Mark Little has one wish for journalism students. In what he considers to be a golden age of journalism, he hopes the see the future journalists of the world go beyond just testing boundaries.
“It’d be nice to think that people here are going to set new boundaries and break them,” Little said during a recent visit to the University of Florida’s College of Journalism and Communications.
The Storyful CEO and creator met with students and faculty during the college’s Innovators Series. During a roundtable session with about 15 students, he challenged them divide up into three groups and generate solutions to ethical dilemmas arising from user-generated content in news gathering, verification and objectivity — the same topics he and UF faculty members were working through earlier that day.
Journalism Education and the Golden Age of Storytelling
The Irish journalist noticed a clear difference in the two groups’ approaches.
“Going from discussing the issue to actually walking in to see some students turning the questions I had asked into a problem-solving exercise was really brilliant,” Little said. “And that’s not happening in other newsrooms.”
Little is a former foreign correspondent, television reporter and founder of Storyful — the world’s first social media news agency. Storyful was acquired by News Corp in 2013 and is working with Facebook to develop and power a Facebook Newswire. The basis of Little’s company is working with audience members to aggregate content for Storyful’s many media partners, which include YouTube, ABC News and the New York Times.
“We need to stop being the gatekeepers … and find ways to work with people that used to be our audience,” Little said during a moderated conversation at UF.
This way of thinking, Little believes, must be bolstered among current and future journalism students, for the sake of the craft.
“They have to understand more about the shift and disruption that’s happening in their business,” Little said. “I think they’ve got to be much more excited about the possibilities when other people are being very negative.”
Unexpected Optimism in Today’s Journalism Students
“I would have come here expecting more pessimism, more cynicism or skepticism, but it’s the exact opposite,” Little said. “I’ve met innovators, and I’ve met people from a broad range of disciplines and they all have, I think, an unexpected optimism about the challenges ahead.”
As journalism students learn in communications classrooms across the country, the challenges are great. Graduating with a degree in journalism during a decade that has seen more layoffs and buyouts than any other can sometimes seem like a death sentence. Little and faculty members encourage students to keep the faith.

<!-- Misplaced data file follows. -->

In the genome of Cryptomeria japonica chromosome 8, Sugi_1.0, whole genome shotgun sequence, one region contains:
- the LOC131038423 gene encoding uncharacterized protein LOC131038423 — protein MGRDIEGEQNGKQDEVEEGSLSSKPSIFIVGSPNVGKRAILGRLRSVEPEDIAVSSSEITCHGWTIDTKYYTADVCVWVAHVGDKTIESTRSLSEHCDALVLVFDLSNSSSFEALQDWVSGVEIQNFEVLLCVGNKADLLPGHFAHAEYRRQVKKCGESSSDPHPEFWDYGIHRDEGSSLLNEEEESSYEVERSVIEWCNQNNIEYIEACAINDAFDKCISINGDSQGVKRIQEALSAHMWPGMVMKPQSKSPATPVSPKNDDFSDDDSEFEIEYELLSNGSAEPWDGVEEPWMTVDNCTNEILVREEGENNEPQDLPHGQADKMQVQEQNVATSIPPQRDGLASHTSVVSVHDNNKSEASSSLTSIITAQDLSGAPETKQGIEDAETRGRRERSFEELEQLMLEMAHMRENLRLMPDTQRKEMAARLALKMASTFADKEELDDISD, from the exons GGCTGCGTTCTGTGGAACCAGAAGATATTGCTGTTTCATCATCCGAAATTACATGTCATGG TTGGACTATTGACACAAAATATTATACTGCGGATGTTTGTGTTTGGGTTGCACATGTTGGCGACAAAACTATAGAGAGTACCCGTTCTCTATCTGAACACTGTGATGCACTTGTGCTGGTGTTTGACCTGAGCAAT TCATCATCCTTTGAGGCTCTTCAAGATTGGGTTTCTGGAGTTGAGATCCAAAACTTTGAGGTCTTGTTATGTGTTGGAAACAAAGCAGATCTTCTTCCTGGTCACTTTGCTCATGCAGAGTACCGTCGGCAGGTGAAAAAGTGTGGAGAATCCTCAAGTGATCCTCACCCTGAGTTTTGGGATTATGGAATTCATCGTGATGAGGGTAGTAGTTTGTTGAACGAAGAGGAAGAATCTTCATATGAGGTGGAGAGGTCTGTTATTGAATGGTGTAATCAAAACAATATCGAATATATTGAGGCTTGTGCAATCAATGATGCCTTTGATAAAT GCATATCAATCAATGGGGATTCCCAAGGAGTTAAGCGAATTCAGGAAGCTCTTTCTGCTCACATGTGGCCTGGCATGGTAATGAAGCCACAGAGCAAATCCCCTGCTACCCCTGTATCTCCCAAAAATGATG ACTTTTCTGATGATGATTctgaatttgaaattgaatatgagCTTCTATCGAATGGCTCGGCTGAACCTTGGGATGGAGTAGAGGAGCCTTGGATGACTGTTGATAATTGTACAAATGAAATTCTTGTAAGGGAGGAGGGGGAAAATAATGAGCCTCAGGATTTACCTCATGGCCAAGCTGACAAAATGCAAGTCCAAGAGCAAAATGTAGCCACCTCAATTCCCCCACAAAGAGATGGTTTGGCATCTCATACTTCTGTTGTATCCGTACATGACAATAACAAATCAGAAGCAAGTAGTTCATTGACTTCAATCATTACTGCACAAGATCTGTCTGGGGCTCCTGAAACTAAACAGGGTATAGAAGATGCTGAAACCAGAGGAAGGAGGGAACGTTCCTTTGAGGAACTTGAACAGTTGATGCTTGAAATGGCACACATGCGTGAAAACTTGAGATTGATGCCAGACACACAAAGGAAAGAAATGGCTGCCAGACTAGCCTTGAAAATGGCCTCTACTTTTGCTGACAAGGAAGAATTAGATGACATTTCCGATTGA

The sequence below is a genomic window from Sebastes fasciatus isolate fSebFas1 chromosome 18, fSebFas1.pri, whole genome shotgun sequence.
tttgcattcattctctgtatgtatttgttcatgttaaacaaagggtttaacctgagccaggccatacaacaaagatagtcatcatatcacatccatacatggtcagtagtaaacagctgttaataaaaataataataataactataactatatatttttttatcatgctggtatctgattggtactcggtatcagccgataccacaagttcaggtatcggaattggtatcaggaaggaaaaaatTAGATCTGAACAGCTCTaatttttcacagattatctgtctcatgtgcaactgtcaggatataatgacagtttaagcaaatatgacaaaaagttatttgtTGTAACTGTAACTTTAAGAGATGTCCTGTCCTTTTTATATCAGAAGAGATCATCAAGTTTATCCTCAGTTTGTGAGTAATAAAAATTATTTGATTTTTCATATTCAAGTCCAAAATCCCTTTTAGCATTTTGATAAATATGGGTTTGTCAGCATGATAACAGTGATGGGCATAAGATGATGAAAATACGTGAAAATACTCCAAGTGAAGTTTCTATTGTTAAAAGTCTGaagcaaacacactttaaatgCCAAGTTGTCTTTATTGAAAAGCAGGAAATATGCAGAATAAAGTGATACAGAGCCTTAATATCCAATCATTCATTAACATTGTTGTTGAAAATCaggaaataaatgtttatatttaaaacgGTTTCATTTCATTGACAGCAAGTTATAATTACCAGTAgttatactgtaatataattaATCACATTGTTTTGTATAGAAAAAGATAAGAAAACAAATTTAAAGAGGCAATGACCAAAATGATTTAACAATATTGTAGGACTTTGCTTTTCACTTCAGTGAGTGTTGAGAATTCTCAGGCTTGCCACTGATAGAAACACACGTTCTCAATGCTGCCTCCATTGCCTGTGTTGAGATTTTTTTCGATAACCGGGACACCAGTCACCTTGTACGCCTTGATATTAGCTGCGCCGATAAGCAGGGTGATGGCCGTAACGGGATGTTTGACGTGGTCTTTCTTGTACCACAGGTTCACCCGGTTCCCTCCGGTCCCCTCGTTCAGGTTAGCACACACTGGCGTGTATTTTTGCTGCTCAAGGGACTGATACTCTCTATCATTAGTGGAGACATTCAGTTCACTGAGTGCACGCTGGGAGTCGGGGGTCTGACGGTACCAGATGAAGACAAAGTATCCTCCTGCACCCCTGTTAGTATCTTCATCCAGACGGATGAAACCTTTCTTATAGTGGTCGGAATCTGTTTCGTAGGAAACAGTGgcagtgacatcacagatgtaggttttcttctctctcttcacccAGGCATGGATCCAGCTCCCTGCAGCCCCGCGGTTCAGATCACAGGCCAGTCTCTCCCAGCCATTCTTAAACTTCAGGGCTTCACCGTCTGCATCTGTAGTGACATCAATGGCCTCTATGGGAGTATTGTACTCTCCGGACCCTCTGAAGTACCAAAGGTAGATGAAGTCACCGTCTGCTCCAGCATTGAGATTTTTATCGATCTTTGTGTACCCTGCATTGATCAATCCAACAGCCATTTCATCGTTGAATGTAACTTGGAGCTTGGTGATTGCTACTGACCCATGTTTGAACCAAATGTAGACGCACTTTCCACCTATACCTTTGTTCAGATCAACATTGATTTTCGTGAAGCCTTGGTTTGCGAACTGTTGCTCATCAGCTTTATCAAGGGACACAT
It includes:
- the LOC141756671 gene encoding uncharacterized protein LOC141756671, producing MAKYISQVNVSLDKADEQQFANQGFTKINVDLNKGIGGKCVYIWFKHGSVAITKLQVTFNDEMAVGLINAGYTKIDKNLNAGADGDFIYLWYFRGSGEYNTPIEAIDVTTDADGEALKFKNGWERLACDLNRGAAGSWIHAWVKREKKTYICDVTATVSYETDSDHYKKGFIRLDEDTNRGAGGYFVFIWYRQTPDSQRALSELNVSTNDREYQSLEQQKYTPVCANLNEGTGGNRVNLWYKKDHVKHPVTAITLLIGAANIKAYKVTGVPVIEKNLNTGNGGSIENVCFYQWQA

“I kind of get laughed at sometimes when I say this is a golden age of storytelling,” Little said. “All I’ve heard here is ‘Here, here. Let’s go for it, let’s do it.’ It’s such a great mentality compared to pessimism you get when you sometimes walk into a newspaper.”
A Student’s Perspective on Breaking Down Boundaries
Before Little’s visit, I wasn’t so sure about this being the “golden age of journalism.” And though I still have my doubts, I realize the possibilities are far greater than the limits. Yes, there are fewer and fewer traditional reporter jobs than ever before but why should that be a seen as a negative? The future of journalism isn’t a matter of reinventing the wheel, it’s a matter of reformatting the way content is gathered and distributed. It’s still the same accurate, fair and beautifully crafted story, but maybe a citizen journalist contributed to the initial report.
Last Wednesday evening I was sitting in a lecture when a member of the Gainesville community tweeted to WUFT News about an accident on a major road near UF’s campus. The student was reporting an accident that appeared to have left a person unconscious in the middle of the road. After a few phone calls, I confirmed it was a fatal car accident and made my way to the scene as quickly as possible.
This is a golden age in which reporter and reader lines are blurring, for the better. If the Twitter user wouldn’t have tagged WUFT News, an outlet she likely looks to for news often, I wouldn’t have sprung into action or even known about the crash until hours later.
Setting boundaries and breaking them is a concept I’ve learned to embrace during my four years at UF, and it’s a skill I plan to carry with me to any newsroom — traditional or not.
“If anything, I’d love to see people coming out of this school, and going out there and proving that point,” Little said. “That it is actually potentially a golden age, as opposed to just wanting to go into a newsroom and be a traditional reporter.”
Erica A. Hernandez is a senior at the University of Florida studying Journalism. A bilingual Miami native, she currently works with the university’s NPR affiliate, wuft.org, and as a sports reporter at the Independent Florida Alligator.